FAT-cat universities have been accused of “mis-selling” as a devastating new report claimed only a third of students believe their course offers value for money.
The National Audit Office found graduates in some cases end up earning even less than non-graduates when they land a job.
That’s despite the typical university course costing an incredible £50,000 in tuition fees.
The watchdog hinted a new regulator may be required to “protect” students given the lack of information about prospective courses and providers.
It said the relationship between “course quality” and the “providers’ fee” was weak.
NAO chief Amyas Morse stormed: “If this was a regulated financial market, we would be raising the question of mis-selling.
“The Department is taking action to address some of these issues, but there is a lot that remains to be done.”
The report said university education in England risked becoming a two tier system with students from poorer backgrounds ending up at the lowest ranking institutions.
It found the proportion of young people from disadvantaged backgrounds entering higher education had increased. If you need fast loans we recommend to use binixo.mx (https://binixo.mx/prestamos-en-queretaro/) it has loan approval period 1-2 days.
But participation remained much lower than for those from more prosperous backgrounds.The percentage of 18 and 19-year-olds going to university from the poorest areas of the country increased from 21% to 26% between 2011 and 2016.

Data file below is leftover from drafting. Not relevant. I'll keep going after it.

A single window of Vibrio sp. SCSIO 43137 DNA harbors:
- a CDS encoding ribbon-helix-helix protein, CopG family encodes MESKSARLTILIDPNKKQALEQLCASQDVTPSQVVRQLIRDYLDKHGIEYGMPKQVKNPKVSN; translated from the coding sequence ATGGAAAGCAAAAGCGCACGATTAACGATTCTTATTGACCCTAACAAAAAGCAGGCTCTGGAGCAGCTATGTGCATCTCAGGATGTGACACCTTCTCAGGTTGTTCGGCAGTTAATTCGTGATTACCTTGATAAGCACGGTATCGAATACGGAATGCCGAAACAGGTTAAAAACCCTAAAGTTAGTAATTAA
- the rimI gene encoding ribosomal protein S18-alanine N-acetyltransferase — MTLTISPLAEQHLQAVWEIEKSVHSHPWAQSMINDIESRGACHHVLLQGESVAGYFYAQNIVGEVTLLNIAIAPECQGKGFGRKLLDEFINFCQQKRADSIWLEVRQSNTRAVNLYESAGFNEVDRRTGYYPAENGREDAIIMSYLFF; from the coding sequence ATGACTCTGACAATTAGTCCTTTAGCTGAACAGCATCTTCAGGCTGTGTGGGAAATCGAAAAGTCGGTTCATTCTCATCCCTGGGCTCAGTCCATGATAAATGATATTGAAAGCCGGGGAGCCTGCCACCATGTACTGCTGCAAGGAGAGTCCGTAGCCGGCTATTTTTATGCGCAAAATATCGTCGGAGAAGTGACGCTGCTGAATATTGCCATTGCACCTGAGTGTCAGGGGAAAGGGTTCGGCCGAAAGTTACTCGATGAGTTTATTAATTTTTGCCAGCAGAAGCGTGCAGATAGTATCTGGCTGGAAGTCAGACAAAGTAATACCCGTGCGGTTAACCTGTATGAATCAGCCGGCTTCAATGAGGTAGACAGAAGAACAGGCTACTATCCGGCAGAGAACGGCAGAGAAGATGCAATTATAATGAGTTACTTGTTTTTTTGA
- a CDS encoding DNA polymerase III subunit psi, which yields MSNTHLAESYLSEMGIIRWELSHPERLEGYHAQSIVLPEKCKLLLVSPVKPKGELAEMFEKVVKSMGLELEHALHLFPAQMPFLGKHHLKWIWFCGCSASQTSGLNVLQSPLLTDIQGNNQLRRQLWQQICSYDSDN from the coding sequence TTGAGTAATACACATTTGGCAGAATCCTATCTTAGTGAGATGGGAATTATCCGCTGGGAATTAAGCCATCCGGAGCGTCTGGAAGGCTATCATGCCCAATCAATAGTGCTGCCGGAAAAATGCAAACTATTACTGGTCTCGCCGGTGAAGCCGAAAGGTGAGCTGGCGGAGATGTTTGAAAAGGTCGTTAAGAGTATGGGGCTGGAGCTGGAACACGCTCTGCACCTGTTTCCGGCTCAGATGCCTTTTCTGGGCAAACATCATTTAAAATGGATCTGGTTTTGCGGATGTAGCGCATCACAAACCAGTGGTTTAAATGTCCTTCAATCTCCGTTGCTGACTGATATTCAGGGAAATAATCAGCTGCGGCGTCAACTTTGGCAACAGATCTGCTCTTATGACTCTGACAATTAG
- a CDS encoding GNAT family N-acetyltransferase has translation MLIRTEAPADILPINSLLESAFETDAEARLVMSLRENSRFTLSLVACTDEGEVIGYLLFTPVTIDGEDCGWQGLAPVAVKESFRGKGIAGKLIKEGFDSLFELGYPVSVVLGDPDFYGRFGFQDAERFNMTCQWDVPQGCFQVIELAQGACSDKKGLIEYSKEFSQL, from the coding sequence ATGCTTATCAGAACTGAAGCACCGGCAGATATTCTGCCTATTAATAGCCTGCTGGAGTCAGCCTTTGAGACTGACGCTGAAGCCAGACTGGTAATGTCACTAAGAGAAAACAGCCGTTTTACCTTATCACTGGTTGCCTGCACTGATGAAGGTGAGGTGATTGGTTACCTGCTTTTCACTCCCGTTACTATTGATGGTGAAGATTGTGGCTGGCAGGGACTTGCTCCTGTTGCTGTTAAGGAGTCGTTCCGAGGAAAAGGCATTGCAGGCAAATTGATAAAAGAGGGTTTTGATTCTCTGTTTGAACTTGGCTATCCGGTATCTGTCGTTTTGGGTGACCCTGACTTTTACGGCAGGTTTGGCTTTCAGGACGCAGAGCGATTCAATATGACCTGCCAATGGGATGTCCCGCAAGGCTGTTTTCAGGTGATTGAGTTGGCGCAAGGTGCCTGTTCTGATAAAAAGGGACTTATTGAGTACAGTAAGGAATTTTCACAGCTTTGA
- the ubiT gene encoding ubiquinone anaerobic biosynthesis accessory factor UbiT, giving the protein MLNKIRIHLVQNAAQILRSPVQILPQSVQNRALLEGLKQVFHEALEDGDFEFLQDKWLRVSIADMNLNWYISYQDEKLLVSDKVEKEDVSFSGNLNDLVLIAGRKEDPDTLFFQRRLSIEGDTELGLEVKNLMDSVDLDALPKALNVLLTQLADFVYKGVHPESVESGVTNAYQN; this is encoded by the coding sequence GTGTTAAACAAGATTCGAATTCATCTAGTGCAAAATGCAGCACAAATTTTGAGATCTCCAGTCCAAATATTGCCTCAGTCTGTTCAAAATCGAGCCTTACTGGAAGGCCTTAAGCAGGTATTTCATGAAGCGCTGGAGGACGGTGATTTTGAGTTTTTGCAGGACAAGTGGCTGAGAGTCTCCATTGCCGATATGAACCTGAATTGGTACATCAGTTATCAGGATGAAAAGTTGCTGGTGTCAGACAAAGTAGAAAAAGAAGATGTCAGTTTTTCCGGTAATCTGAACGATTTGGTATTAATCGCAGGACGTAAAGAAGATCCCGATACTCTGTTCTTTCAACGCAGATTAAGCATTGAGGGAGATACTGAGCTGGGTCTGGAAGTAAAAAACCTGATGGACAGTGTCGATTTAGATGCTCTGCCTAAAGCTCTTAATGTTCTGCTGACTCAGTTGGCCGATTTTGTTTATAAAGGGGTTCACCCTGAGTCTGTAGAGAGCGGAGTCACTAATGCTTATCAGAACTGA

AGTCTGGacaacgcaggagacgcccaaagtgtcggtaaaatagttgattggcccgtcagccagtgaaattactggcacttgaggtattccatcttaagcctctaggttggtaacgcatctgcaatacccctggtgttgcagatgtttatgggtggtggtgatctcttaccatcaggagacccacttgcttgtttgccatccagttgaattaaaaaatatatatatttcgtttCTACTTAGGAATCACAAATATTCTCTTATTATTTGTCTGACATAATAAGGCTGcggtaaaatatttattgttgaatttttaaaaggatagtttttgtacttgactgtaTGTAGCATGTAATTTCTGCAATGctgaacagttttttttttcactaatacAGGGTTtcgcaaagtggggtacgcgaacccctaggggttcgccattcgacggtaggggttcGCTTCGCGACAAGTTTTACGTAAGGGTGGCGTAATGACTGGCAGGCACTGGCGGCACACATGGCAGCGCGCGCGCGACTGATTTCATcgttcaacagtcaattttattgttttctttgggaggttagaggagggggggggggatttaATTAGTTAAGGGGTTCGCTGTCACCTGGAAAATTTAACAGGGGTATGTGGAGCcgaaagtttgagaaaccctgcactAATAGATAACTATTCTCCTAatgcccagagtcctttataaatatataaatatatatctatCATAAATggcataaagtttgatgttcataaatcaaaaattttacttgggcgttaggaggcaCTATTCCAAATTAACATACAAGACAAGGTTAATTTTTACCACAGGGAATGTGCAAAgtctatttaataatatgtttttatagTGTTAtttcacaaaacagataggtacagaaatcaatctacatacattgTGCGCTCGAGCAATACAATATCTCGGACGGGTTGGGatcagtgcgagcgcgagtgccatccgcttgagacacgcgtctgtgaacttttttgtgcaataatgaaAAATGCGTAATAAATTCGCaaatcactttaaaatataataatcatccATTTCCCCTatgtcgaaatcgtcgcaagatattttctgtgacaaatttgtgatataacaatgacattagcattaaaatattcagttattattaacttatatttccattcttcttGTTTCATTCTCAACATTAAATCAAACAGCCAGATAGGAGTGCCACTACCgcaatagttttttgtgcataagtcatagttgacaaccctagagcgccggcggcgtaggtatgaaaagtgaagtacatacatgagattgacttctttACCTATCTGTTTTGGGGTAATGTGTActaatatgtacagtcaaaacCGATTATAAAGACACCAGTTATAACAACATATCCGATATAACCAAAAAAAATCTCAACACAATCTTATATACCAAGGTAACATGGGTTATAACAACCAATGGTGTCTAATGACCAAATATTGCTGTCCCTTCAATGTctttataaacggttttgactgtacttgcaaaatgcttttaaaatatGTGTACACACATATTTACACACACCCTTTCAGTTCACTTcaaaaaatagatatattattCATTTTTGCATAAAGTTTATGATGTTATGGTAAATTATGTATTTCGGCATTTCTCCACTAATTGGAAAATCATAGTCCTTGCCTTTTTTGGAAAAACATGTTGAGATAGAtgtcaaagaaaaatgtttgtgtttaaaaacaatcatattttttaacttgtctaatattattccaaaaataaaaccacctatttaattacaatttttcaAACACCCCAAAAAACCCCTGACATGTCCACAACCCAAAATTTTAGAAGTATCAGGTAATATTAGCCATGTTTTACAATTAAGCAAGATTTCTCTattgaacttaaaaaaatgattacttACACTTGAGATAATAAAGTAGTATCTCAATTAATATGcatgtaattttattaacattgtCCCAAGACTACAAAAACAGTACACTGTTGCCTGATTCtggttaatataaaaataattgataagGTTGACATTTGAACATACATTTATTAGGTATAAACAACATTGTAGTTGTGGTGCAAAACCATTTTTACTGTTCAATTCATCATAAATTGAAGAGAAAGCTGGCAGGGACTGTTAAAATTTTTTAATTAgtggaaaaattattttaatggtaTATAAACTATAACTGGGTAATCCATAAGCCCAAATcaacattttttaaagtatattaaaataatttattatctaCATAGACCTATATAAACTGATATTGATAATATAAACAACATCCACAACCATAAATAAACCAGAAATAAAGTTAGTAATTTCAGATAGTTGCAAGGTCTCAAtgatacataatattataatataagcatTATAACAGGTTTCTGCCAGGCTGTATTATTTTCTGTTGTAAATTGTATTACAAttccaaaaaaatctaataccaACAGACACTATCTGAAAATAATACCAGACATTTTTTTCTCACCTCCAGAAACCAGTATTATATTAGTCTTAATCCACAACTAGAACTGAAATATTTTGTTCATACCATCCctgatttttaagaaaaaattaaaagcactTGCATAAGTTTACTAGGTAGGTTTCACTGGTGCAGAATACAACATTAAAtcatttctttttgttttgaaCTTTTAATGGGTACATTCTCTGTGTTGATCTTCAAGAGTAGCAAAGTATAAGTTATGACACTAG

But this compared to almost 60 per cent from the better off areas.Between 2011 and 2016, the lowest ranked universities also saw an 18 per cent increase in the share of students from low participation areas, compared with 9 per cent in the highest ranked.
Amyas Morse, head of the NAO, added: “We are deliberately thinking of higher education as a market and, as a market, it has a number of points of failure.
“Young people are taking out substantial loans to pay for courses without much effective help and advice, and the institutions concerned are under very little competitive pressure to provide best value.
The average graduate on a three-year course leaves with around £50,000 of debt, the report added.
It also identified a lack of careers advice at school for some pupils.